“To truly put this in prospective, laser hair removal in the wrong person’s hands can cause burns and harmful results also,” Jason added.

Physician Samuel Shatkin, Jr., who practices at Aesthetic Associates Center, Amherst, would agree. He said that “if it’s done with the wrong energy in the wrong hands, it can create burns.”

Shatkin is certified by the American Board of Plastic Surgery and trained in all aspects of facial and body enhancement.

Shatkin said manufacturers of vaginal treatment devices generally provides training on their use. He said his office has had VaJaser equipment for more than a year and a half and uses the equipment to help patients’ vaginal mucosa to feel moister and more supple.

“Our patients experience improvement in the way they feel,” Shatkin said. “It won’t make changes in medical conditions. If they understand that, they are happy with the results.”

NazarethA CO2 fractional laser, VaJaser “is scanned onto the vaginal wall to create micro channels where the tissues can produce new collagen and smooth the vaginal mucosa, the lining of the vagina,” Shatkin said.

Treatment takes 10 minutes and patients can resume normal activity after one to three days and intercourse in three to four days. Patients receive two to three treatments four to six weeks apart, then, for maintenance, annually.

“Make sure that when you go to an office, speak with the staff and make sure they have proper training and the proper staff to do the treatment,” Shatkin said. “Make sure the practice is competent in doing the treatment.”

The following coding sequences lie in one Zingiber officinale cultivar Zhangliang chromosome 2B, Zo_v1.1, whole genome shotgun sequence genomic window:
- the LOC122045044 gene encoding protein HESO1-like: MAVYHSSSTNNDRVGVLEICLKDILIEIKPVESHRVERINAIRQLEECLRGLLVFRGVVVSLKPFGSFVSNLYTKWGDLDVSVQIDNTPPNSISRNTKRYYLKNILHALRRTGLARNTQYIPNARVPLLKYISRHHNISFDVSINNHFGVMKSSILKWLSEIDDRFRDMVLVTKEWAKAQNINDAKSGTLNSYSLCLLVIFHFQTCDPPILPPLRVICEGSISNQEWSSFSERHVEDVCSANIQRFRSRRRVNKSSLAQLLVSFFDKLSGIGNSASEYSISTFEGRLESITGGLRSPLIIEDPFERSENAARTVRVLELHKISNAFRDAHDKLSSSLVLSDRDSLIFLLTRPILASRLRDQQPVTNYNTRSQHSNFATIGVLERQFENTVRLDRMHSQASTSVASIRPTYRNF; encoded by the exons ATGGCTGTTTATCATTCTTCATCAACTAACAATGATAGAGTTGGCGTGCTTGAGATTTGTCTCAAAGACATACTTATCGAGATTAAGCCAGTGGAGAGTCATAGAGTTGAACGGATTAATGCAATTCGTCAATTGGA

At Western New York Dermatology in Williamsville, board certified dermatologist Michael Nazareth offers Thermiva, which uses radiofrequency energy to heat tissue to stimulate collagen growth and increase blood flow to the vaginal area.

“A lot of obstetricians, dermatologists and plastic surgeons were oversold these devices on what they could do,” Nazareth said. “There’s no cure-all for vaginal dryness, incontinence or atrophy of tissue. However, the equipment does help those things.”

Treatments at Western New York Dermatology take 20 to 30 minutes and patients receive three treatments. The first two are a month apart and the last is six months after with a maintenance visit annually.

“We see an increase in lubrication in the tissue,” Nazareth said.

Anecdotally, some patients experience improvement in urinary continence issues related to childbirth.

Like most offices that aren’t gynecologic practices, Nazareth requires patients have their normal provider perform a gynecologic exam and pap smear. Contraindications include any abnormal bleeding, infections, lesions or irregular periods.

“We select only good candidates,” Nazareth said.

Patients return to regular activity immediately and may have intercourse the following day. The side effects include warmth during the procedure, but little discomfort.

“The success of these devices has to do with finding the right treatment for the patient so we can meet their expectations,” Nazareth said.